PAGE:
Bluespook, oxidation is quite real. If you take a bottle of Madeira wine or Sherry and smell it, you'll know what oxidized mead or wine starts to smell like. In some cases it can actually be desirable, but most of the time, it is considered a major flaw. It can be prevented by limiting exposure to oxygen and avoiding high-temperature storage.
#1. The size of the primary is irrelevant. Bigger is better. Bigger means never having a problem with MEAs and having to mop up a big mess. In a closed container, an active fermentation will absorb and bind up the oxygen, and the large amount of CO2 produced will chase out any remaining oxygen, nitrogen, and other air components. As noted above open fermentation can be done, and while the yeast are active, you won't develop the oxidized aroma.
#2. Leaving mead in a HDPE plastic bucket does not protect it from oxygen. The HDPE plastic allows oxygen to pass through so even if there is no headspace in a bucket, the oxygen absorption will continue. With that said, there are some folks who age batches long-term in a bucket. BrewBoyTrev over on the Northern Brewer forums has done this with success. He has done it with fruit as well. I'm not yet convinced enough to recommend this approach, but if you try it, I hope you'll post up and tell us how it goes. Perhaps you and Trev can teach us all something.
#4. Ascorbic acid will not prevent oxidation. In wine trials where they have used it with white wines they actually found that bottles treated with ascorbic acid actually has a faster rate of oxidative browning than occurred without ascorbic acid. I'm not sure of the mechanism for this as ascorbic acid is an antioxidant, but in practice, it interacts with other components in wines to create more oxidation. Sulfites work better to prevent oxidation in wines (and we presume in meads as well).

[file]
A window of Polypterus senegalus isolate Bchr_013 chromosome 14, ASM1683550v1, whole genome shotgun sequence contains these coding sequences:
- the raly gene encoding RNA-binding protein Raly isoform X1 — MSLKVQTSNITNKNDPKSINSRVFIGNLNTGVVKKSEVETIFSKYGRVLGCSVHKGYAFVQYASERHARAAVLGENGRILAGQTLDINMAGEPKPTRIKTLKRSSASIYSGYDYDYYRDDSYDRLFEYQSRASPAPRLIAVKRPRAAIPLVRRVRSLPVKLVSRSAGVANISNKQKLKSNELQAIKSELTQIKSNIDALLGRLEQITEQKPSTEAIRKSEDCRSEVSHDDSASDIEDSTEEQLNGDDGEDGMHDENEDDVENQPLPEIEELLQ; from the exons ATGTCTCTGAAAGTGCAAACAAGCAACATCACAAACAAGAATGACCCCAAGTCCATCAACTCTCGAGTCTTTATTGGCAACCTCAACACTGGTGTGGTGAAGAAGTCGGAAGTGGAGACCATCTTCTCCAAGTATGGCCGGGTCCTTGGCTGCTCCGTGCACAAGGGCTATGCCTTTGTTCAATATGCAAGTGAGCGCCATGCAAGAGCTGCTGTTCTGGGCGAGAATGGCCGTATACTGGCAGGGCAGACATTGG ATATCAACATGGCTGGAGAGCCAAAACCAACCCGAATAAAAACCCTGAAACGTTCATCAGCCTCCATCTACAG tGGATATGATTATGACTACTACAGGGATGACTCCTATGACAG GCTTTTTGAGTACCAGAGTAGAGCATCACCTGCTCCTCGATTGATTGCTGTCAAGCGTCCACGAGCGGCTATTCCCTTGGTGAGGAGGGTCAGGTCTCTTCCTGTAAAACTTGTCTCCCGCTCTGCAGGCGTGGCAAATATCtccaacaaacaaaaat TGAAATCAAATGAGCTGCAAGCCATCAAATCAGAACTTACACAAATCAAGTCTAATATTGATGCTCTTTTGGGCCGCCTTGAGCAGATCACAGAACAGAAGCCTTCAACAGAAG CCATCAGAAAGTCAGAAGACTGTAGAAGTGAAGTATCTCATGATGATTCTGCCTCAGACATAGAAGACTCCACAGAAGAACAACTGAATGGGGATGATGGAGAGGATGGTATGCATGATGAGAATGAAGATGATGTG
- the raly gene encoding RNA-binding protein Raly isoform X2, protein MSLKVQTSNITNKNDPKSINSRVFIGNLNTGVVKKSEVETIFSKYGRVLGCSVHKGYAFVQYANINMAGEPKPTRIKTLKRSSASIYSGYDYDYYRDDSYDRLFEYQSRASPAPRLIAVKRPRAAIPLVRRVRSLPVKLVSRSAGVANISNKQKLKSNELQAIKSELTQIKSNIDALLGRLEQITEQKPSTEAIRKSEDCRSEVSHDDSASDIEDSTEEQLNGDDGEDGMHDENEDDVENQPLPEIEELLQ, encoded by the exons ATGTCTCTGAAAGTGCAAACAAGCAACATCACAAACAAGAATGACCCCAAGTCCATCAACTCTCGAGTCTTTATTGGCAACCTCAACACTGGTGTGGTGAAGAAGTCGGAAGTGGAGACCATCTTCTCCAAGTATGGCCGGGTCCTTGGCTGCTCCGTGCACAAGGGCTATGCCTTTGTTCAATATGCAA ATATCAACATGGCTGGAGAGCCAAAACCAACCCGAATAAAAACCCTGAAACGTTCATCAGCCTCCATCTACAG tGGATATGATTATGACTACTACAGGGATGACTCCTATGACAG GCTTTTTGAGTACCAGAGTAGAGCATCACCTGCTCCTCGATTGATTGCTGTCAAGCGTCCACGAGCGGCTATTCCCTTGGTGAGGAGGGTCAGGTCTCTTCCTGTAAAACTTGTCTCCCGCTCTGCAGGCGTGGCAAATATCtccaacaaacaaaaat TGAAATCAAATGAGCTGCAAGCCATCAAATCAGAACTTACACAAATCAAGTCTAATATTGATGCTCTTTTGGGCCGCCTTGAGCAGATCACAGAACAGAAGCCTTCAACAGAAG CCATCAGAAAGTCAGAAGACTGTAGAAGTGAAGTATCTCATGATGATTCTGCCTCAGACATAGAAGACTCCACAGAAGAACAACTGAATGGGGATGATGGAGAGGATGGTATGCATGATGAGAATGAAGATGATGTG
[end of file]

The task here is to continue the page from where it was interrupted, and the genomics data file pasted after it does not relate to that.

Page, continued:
There are several ways to deal with headspace after fermentation is finished. This thread
One other suggestion I'll make is to consider shortening the time you leave the fruit in. With fruit pulp in the lees, there is a higher risk of developing sulfur odors. Secondly, excess time with fruit pulp/seeds often extracts bitter tannins and vegetal odors. Most of the good stuff (aroma and flavor) that you want from fruit will be extracted by an alcohol solution (mead) within a few days (7-14). Beyond that, you aren't getting useful stuff, but may be getting the problems I mention. With this in mind, you may be okay racking onto a fruit in a bucket as a secondary, and then transferring back off the fruit into a carboy after a few days.
With melomels, I find oxidation really can occur quickly and I try to protect my fruit meads with sulfites and limited air exposure. Traditional meads seem much more robust, and less prone to oxidation. Many people will keep a traditional mead in a container with excessive headspace and have it turn out fine. Nevertheless, with enough air exposure, you can create oxidized, sherry aromas in mead - done that.
Perhaps an even bigger concern than oxidation is the chance for spoilage organisms. Acetic acid bacteria need oxygen to grow. Sulfites will not stop them. Alcohol levels in most meads will not stop them (they can grow in 17% ABV). The only thing that will reliably stop them is having no oxygen. There are other spoilage organisms that also like air, and the best way to prevent them is make sure there is no headspace full of air.
I hope that helps.